Mercer Island chief discusses bills passed regarding policing

Holmes said he is pleased with the ‘corrections’ made this legislative session.

A year after the state Legislature passed a host of bills aimed at reforming law enforcement, the 2022 session in March saw some of those bills largely adjusted and allowed officers to return to their former ways of policing.

“I think chiefs and sheriffs across the state are pleased with the corrections that were made this session,” said Mercer Island Police Department (MIPD) Chief Ed Holmes on May 3, more than a month after the alterations were implemented.

During a Feb. 15 Mercer Island City Council meeting, Holmes said he was optimistic that some of the bills would pass, and a pair that did restored officers’ ability to use a reasonable amount of force to detain a suspected criminal in a foot pursuit and to take someone into protective custody if they are suffering from a mental health crisis.

Another passing bill that Holmes discussed allows officers to once again use larger ammunition and weapons — like sponge, beanbag and rubber baton rounds — but only for shotguns and less-lethal weapons.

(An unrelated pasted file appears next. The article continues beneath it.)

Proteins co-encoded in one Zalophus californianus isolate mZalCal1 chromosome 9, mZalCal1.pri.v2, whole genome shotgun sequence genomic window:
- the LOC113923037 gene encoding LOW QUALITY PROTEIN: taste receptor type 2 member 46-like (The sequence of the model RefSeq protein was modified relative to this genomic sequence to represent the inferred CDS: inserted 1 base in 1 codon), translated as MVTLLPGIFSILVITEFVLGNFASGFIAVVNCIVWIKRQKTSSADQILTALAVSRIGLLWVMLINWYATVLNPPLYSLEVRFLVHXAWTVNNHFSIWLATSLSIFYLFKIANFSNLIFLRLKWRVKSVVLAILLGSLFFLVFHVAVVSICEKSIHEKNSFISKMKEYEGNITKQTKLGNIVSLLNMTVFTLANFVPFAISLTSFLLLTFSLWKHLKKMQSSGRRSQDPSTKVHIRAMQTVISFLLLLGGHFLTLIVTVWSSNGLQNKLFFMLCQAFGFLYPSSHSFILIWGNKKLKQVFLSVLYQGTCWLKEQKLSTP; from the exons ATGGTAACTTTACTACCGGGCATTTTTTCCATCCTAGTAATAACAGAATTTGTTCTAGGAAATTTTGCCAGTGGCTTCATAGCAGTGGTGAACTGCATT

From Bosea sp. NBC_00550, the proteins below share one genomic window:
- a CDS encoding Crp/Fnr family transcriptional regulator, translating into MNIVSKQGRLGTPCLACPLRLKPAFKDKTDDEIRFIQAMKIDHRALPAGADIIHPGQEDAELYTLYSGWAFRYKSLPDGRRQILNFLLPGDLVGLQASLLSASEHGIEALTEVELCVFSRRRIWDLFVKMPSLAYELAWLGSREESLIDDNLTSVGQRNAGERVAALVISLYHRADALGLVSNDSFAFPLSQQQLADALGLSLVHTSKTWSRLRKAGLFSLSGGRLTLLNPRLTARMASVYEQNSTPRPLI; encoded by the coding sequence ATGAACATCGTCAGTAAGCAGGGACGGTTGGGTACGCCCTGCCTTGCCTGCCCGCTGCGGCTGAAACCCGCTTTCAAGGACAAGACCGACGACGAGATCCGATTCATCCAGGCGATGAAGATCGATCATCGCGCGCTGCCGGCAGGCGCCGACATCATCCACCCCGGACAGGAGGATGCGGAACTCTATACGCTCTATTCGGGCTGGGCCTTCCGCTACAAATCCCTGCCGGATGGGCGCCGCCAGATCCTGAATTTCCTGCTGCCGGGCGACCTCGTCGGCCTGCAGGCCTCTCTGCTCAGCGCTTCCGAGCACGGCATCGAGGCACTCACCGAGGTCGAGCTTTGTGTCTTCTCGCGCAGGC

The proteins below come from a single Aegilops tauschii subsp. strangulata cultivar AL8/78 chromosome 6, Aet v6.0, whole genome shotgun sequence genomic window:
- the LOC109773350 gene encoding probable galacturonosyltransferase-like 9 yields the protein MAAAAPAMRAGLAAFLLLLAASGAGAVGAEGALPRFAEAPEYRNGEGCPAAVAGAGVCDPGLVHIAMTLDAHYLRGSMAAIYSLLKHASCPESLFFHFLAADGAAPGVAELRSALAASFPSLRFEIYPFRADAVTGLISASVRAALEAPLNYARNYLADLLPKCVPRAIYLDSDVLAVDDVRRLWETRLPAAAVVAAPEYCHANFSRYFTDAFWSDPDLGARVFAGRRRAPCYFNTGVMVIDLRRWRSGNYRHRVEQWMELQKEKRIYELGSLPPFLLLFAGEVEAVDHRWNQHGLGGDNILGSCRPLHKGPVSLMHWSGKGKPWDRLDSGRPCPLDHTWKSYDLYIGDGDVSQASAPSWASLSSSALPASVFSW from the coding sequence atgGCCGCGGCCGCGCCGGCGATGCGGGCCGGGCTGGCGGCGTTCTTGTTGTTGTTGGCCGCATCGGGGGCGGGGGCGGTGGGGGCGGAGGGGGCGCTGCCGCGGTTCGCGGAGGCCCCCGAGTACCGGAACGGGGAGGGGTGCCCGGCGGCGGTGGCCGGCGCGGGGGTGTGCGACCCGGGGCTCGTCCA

The vehicle-pursuit bill didn’t pass, and Holmes is concerned that “this emboldens criminals to victimize communities knowing that the police are restricted from pursuing them,” he said.

After the bills were passed, the MIPD pushed them out to its officers and apprised them of what was back on the table while going about their daily patrols. No re-training was involved, just a heads up.

Holmes said that he appreciates the legislators’ willingness to allow officers to once again fully engage in their jobs with the passage of the bills.

“We sign up for the job to keep our community safe,” Holmes said. “So when the rules, laws change that make it a lot harder to do that, it’s frustrating to not be given the tools we need to do the very thing we signed up to do.”

At press time, Holmes said his small department hadn’t yet obtained data regarding any possible situations addressed in the bills. MIPD consists of 33 officers, including 23 patrol officers, the chief, two commanders, four detectives, marine patrol officers and others.

* In other MIPD news, the department worked in partnership with the Drug Enforcement Administration to collect approximately 102 pounds of unused prescription drugs on April 30 during the national take back day at the police department/city hall west entrance loading dock.

Sound Publishing reporter Alex Bruell contributed to this report.